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Applications of p53 interactome analysis to personalised drug discovery

Hussain, M, Stutchbury, B, Tian, K, Atalay, R, Schwartz, JM and Krstic-Demonacos, M 2014, Applications of p53 interactome analysis to personalised drug discovery , in: Conference: International Work-Conference on Bioinformatics and Biomedical Engineering (IWBBIO 2014), 7-9 April, 2014, Universidad de Granada, Granada, Spain. (In Press)

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Abstract

The stress responsive transcription factor p53 is a powerful tumor suppressor implicated in over 50 % of all human cancers. The complexity and nonlinear dynamics of p53 network coupled with extensive literature is challenging. Sys-tems biology methodologies offer promising tools to investigate perturbed net-works, providing structured in silico representations for integrative analysis. The Boolean p53 interactome (PKT206) incorporates the diverse p53 information into a comprehensible framework, and demonstrated good predictive ratios (51 – 75%) using logical steady state analysis. Whilst extensive, Boolean models provide only a qualitative approximation of the system. A prerequisite of diseased in silico models is to accurately represent biological phenomena to characterize network perturbations for effective drug candidates. Thus a quanti-tative approach is necessitated. We have applied a novel signal transduction al-gorithm (STSFA) to PKT206 for model performance and comparison. The STSFA quantitatively analyses large scale ‘omics’ data, typically not accessible with large networks. STFSA in silico simulations of DNA damage and p53 knock out were accurately predicted compared to various gene expression pro-files (P = <1x10-16), and was consistently more accurate than LSSA, generating a significantly higher proportion of correct predictions (P = 0.003). Furthermore, genes CKS2, WWP1, EPHB4 were identified as prospective drug candidates by in silico knockout analysis. In summary, refinement of Boolean PKT206 using STFSA has provided a semi quantitative view of the p53 interactome, and along with the use of ‘omics’ data, may be of greater clinical relevance for identification of perturbed pathways and personalized therapies by superimposition of individual genomic profiles.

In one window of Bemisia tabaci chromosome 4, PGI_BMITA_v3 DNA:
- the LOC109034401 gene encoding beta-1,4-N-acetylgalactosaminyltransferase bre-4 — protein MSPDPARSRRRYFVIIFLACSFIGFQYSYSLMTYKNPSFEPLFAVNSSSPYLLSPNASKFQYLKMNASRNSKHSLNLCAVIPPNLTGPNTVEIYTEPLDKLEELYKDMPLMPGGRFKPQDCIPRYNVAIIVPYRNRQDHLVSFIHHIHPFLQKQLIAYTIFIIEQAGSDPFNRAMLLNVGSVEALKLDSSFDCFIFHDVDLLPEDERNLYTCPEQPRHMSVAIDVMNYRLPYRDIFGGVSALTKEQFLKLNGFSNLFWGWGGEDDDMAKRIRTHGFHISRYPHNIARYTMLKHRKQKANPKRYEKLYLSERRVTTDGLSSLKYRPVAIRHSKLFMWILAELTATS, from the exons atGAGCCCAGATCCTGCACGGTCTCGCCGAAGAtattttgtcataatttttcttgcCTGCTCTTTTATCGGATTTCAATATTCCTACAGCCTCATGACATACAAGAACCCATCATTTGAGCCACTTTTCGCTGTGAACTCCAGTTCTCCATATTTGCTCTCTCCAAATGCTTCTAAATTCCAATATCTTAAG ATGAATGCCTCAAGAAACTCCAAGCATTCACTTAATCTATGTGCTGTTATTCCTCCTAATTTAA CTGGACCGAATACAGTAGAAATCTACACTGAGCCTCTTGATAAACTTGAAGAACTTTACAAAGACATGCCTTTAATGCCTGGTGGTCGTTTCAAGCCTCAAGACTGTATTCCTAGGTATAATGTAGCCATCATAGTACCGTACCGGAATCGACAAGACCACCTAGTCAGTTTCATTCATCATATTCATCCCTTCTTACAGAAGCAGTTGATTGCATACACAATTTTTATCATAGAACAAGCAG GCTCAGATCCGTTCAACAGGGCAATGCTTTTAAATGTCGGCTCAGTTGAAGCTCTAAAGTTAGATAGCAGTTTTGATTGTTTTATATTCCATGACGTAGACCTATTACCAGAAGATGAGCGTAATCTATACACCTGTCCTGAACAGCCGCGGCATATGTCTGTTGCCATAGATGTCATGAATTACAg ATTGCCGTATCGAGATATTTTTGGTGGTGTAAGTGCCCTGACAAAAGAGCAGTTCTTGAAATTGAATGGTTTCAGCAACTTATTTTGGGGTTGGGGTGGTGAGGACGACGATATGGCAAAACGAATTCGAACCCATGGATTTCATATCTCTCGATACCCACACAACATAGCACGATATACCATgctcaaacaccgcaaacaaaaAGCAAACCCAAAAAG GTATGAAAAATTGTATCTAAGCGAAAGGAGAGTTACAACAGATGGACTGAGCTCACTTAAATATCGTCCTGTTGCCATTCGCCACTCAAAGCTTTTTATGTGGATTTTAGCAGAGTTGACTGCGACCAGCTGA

Item Type: Conference or Workshop Item (Paper)
Schools: Schools > School of Environment and Life Sciences
Journal or Publication Title: Proceedings IWBBIO 2014
Refereed: Yes
Funders: University of Salford
Depositing User: M Krstic-Demonacos
Date Deposited: 16 Mar 2015 13:41
Last Modified: 20 Jul 2016 07:59
URI: http://usir.salford.ac.uk/id/eprint/33366

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